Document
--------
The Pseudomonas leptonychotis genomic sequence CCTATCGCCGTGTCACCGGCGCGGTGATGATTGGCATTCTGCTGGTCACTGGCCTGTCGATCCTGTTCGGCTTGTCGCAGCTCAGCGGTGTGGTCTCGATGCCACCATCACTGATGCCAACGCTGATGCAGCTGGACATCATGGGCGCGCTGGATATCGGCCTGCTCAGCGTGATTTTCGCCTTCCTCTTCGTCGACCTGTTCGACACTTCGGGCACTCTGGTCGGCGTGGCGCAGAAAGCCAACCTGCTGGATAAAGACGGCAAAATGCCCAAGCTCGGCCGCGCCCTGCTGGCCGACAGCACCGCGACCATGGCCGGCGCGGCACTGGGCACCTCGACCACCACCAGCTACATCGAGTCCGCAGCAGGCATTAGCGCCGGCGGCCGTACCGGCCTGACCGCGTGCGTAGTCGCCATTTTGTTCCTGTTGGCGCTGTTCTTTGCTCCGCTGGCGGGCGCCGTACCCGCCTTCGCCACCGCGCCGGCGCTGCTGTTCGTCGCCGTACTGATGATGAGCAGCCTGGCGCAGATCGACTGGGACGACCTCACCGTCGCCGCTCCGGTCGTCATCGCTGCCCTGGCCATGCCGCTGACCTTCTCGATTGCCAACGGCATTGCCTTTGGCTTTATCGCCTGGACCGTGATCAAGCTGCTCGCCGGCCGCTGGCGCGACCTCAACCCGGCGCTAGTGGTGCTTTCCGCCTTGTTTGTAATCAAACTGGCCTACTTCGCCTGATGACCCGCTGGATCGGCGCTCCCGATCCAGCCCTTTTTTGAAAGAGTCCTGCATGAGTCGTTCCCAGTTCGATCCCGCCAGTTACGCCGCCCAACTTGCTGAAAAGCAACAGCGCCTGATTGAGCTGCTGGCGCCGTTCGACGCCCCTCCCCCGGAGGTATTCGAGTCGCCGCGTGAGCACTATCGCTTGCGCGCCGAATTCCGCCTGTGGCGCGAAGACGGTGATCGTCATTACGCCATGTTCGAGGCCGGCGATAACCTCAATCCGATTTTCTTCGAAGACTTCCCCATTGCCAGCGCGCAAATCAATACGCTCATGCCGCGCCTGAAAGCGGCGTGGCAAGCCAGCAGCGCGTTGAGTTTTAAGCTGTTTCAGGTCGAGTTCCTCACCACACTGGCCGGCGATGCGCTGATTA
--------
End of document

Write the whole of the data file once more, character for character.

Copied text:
The Pseudomonas leptonychotis genomic sequence CCTATCGCCGTGTCACCGGCGCGGTGATGATTGGCATTCTGCTGGTCACTGGCCTGTCGATCCTGTTCGGCTTGTCGCAGCTCAGCGGTGTGGTCTCGATGCCACCATCACTGATGCCAACGCTGATGCAGCTGGACATCATGGGCGCGCTGGATATCGGCCTGCTCAGCGTGATTTTCGCCTTCCTCTTCGTCGACCTGTTCGACACTTCGGGCACTCTGGTCGGCGTGGCGCAGAAAGCCAACCTGCTGGATAAAGACGGCAAAATGCCCAAGCTCGGCCGCGCCCTGCTGGCCGACAGCACCGCGACCATGGCCGGCGCGGCACTGGGCACCTCGACCACCACCAGCTACATCGAGTCCGCAGCAGGCATTAGCGCCGGCGGCCGTACCGGCCTGACCGCGTGCGTAGTCGCCATTTTGTTCCTGTTGGCGCTGTTCTTTGCTCCGCTGGCGGGCGCCGTACCCGCCTTCGCCACCGCGCCGGCGCTGCTGTTCGTCGCCGTACTGATGATGAGCAGCCTGGCGCAGATCGACTGGGACGACCTCACCGTCGCCGCTCCGGTCGTCATCGCTGCCCTGGCCATGCCGCTGACCTTCTCGATTGCCAACGGCATTGCCTTTGGCTTTATCGCCTGGACCGTGATCAAGCTGCTCGCCGGCCGCTGGCGCGACCTCAACCCGGCGCTAGTGGTGCTTTCCGCCTTGTTTGTAATCAAACTGGCCTACTTCGCCTGATGACCCGCTGGATCGGCGCTCCCGATCCAGCCCTTTTTTGAAAGAGTCCTGCATGAGTCGTTCCCAGTTCGATCCCGCCAGTTACGCCGCCCAACTTGCTGAAAAGCAACAGCGCCTGATTGAGCTGCTGGCGCCGTTCGACGCCCCTCCCCCGGAGGTATTCGAGTCGCCGCGTGAGCACTATCGCTTGCGCGCCGAATTCCGCCTGTGGCGCGAAGACGGTGATCGTCATTACGCCATGTTCGAGGCCGGCGATAACCTCAATCCGATTTTCTTCGAAGACTTCCCCATTGCCAGCGCGCAAATCAATACGCTCATGCCGCGCCTGAAAGCGGCGTGGCAAGCCAGCAGCGCGTTGAGTTTTAAGCTGTTTCAGGTCGAGTTCCTCACCACACTGGCCGGCGATGCGCTGATTA